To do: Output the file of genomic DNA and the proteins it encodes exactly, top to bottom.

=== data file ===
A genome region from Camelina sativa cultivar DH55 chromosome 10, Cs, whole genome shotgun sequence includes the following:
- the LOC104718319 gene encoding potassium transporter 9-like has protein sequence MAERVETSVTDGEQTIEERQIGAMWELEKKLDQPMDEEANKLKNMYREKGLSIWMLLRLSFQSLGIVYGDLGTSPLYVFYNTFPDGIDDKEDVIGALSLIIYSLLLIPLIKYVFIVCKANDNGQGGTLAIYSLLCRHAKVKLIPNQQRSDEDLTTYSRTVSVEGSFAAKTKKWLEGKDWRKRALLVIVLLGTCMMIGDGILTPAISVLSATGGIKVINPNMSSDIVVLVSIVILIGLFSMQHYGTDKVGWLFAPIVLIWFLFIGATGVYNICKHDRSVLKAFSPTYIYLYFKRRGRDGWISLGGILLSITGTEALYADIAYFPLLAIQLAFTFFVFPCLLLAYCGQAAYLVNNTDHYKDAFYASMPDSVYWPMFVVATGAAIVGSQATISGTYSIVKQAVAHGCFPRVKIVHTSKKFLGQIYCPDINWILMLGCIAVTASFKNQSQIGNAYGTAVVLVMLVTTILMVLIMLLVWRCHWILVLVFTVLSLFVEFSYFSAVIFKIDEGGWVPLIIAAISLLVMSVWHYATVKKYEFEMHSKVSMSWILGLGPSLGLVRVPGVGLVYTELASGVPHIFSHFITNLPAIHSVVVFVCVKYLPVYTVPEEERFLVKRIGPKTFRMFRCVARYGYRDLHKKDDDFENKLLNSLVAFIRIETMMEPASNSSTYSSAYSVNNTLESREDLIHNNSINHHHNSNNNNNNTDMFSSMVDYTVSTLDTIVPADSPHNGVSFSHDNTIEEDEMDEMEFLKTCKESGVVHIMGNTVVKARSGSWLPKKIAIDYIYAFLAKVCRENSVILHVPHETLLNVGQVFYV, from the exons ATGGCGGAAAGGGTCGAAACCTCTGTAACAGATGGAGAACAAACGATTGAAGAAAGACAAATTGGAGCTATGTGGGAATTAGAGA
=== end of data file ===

A genome region from Camelina sativa cultivar DH55 chromosome 10, Cs, whole genome shotgun sequence includes the following:
- the LOC104718319 gene encoding potassium transporter 9-like has protein sequence MAERVETSVTDGEQTIEERQIGAMWELEKKLDQPMDEEANKLKNMYREKGLSIWMLLRLSFQSLGIVYGDLGTSPLYVFYNTFPDGIDDKEDVIGALSLIIYSLLLIPLIKYVFIVCKANDNGQGGTLAIYSLLCRHAKVKLIPNQQRSDEDLTTYSRTVSVEGSFAAKTKKWLEGKDWRKRALLVIVLLGTCMMIGDGILTPAISVLSATGGIKVINPNMSSDIVVLVSIVILIGLFSMQHYGTDKVGWLFAPIVLIWFLFIGATGVYNICKHDRSVLKAFSPTYIYLYFKRRGRDGWISLGGILLSITGTEALYADIAYFPLLAIQLAFTFFVFPCLLLAYCGQAAYLVNNTDHYKDAFYASMPDSVYWPMFVVATGAAIVGSQATISGTYSIVKQAVAHGCFPRVKIVHTSKKFLGQIYCPDINWILMLGCIAVTASFKNQSQIGNAYGTAVVLVMLVTTILMVLIMLLVWRCHWILVLVFTVLSLFVEFSYFSAVIFKIDEGGWVPLIIAAISLLVMSVWHYATVKKYEFEMHSKVSMSWILGLGPSLGLVRVPGVGLVYTELASGVPHIFSHFITNLPAIHSVVVFVCVKYLPVYTVPEEERFLVKRIGPKTFRMFRCVARYGYRDLHKKDDDFENKLLNSLVAFIRIETMMEPASNSSTYSSAYSVNNTLESREDLIHNNSINHHHNSNNNNNNTDMFSSMVDYTVSTLDTIVPADSPHNGVSFSHDNTIEEDEMDEMEFLKTCKESGVVHIMGNTVVKARSGSWLPKKIAIDYIYAFLAKVCRENSVILHVPHETLLNVGQVFYV, from the exons ATGGCGGAAAGGGTCGAAACCTCTGTAACAGATGGAGAACAAACGATTGAAGAAAGACAAATTGGAGCTATGTGGGAATTAGAGA